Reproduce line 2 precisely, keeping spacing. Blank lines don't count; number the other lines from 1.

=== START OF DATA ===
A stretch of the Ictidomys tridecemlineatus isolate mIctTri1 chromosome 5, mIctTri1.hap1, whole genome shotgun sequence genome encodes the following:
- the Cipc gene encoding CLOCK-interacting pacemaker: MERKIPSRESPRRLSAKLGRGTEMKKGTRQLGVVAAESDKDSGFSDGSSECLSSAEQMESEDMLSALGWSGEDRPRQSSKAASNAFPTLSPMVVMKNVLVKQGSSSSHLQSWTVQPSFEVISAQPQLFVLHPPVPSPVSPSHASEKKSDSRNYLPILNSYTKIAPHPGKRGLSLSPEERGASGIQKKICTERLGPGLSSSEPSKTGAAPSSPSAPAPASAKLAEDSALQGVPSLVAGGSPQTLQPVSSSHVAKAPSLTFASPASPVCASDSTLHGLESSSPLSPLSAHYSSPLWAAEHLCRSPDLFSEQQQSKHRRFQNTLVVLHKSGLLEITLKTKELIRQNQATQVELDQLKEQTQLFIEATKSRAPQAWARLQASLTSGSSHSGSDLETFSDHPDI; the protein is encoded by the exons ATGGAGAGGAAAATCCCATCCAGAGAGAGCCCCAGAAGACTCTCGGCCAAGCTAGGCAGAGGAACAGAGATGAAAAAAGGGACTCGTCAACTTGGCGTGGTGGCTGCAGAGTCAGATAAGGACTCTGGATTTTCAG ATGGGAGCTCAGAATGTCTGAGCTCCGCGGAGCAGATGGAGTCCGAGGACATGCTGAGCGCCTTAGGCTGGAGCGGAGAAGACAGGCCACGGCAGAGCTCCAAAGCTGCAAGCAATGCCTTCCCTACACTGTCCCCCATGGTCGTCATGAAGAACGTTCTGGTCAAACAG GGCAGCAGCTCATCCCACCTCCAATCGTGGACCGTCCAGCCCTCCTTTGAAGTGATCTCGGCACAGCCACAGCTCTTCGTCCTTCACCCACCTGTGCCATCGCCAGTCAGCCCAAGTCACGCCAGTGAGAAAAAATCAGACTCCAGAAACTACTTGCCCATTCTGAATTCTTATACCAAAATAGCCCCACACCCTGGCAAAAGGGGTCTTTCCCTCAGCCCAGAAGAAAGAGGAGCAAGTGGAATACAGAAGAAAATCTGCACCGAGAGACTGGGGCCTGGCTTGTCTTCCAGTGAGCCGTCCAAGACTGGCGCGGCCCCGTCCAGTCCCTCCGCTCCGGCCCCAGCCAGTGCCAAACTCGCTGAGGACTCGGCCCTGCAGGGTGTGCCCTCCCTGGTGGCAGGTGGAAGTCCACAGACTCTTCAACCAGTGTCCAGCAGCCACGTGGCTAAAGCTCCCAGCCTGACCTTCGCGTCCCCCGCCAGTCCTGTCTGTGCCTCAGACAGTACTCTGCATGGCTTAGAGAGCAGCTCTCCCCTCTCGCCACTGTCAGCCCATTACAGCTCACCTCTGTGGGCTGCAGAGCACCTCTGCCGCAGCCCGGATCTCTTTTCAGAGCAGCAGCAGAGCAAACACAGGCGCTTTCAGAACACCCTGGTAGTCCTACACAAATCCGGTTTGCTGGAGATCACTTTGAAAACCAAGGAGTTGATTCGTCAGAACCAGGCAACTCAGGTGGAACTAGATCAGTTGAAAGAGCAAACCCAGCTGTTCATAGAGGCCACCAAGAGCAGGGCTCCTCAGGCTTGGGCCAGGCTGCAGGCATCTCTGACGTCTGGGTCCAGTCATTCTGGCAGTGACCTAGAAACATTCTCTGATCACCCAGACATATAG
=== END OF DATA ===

- the Cipc gene encoding CLOCK-interacting pacemaker: MERKIPSRESPRRLSAKLGRGTEMKKGTRQLGVVAAESDKDSGFSDGSSECLSSAEQMESEDMLSALGWSGEDRPRQSSKAASNAFPTLSPMVVMKNVLVKQGSSSSHLQSWTVQPSFEVISAQPQLFVLHPPVPSPVSPSHASEKKSDSRNYLPILNSYTKIAPHPGKRGLSLSPEERGASGIQKKICTERLGPGLSSSEPSKTGAAPSSPSAPAPASAKLAEDSALQGVPSLVAGGSPQTLQPVSSSHVAKAPSLTFASPASPVCASDSTLHGLESSSPLSPLSAHYSSPLWAAEHLCRSPDLFSEQQQSKHRRFQNTLVVLHKSGLLEITLKTKELIRQNQATQVELDQLKEQTQLFIEATKSRAPQAWARLQASLTSGSSHSGSDLETFSDHPDI; the protein is encoded by the exons ATGGAGAGGAAAATCCCATCCAGAGAGAGCCCCAGAAGACTCTCGGCCAAGCTAGGCAGAGGAACAGAGATGAAAAAAGGGACTCGTCAACTTGGCGTGGTGGCTGCAGAGTCAGATAAGGACTCTGGATTTTCAG ATGGGAGCTCAGAATGTCTGAGCTCCGCGGAGCAGATGGAGTCCGAGGACATGCTGAGCGCCTTAGGCTGGAGCGGAGAAGACAGGCCACGGCAGAGCTCCAAAGCTGCAAGCAATGCCTTCCCTACACTGTCCCCCATGGTCGTCATGAAGAACGTTCTGGTCAAACAG GGCAGCAGCTCATCCCACCTCCAATCGTGGACCGTCCAGCCCTCCTTTGAAGTGATCTCGGCACAGCCACAGCTCTTCGTCCTTCACCCACCTGTGCCATCGCCAGTCAGCCCAAGTCACGCCAGTGAGAAAAAATCAGACTCCAGAAACTACTTGCCCATTCTGAATTCTTATACCAAAATAGCCCCACACCCTGGCAAAAGGGGTCTTTCCCTCAGCCCAGAAGAAAGAGGAGCAAGTGGAATACAGAAGAAAATCTGCACCGAGAGACTGGGGCCTGGCTTGTCTTCCAGTGAGCCGTCCAAGACTGGCGCGGCCCCGTCCAGTCCCTCCGCTCCGGCCCCAGCCAGTGCCAAACTCGCTGAGGACTCGGCCCTGCAGGGTGTGCCCTCCCTGGTGGCAGGTGGAAGTCCACAGACTCTTCAACCAGTGTCCAGCAGCCACGTGGCTAAAGCTCCCAGCCTGACCTTCGCGTCCCCCGCCAGTCCTGTCTGTGCCTCAGACAGTACTCTGCATGGCTTAGAGAGCAGCTCTCCCCTCTCGCCACTGTCAGCCCATTACAGCTCACCTCTGTGGGCTGCAGAGCACCTCTGCCGCAGCCCGGATCTCTTTTCAGAGCAGCAGCAGAGCAAACACAGGCGCTTTCAGAACACCCTGGTAGTCCTACACAAATCCGGTTTGCTGGAGATCACTTTGAAAACCAAGGAGTTGATTCGTCAGAACCAGGCAACTCAGGTGGAACTAGATCAGTTGAAAGAGCAAACCCAGCTGTTCATAGAGGCCACCAAGAGCAGGGCTCCTCAGGCTTGGGCCAGGCTGCAGGCATCTCTGACGTCTGGGTCCAGTCATTCTGGCAGTGACCTAGAAACATTCTCTGATCACCCAGACATATAG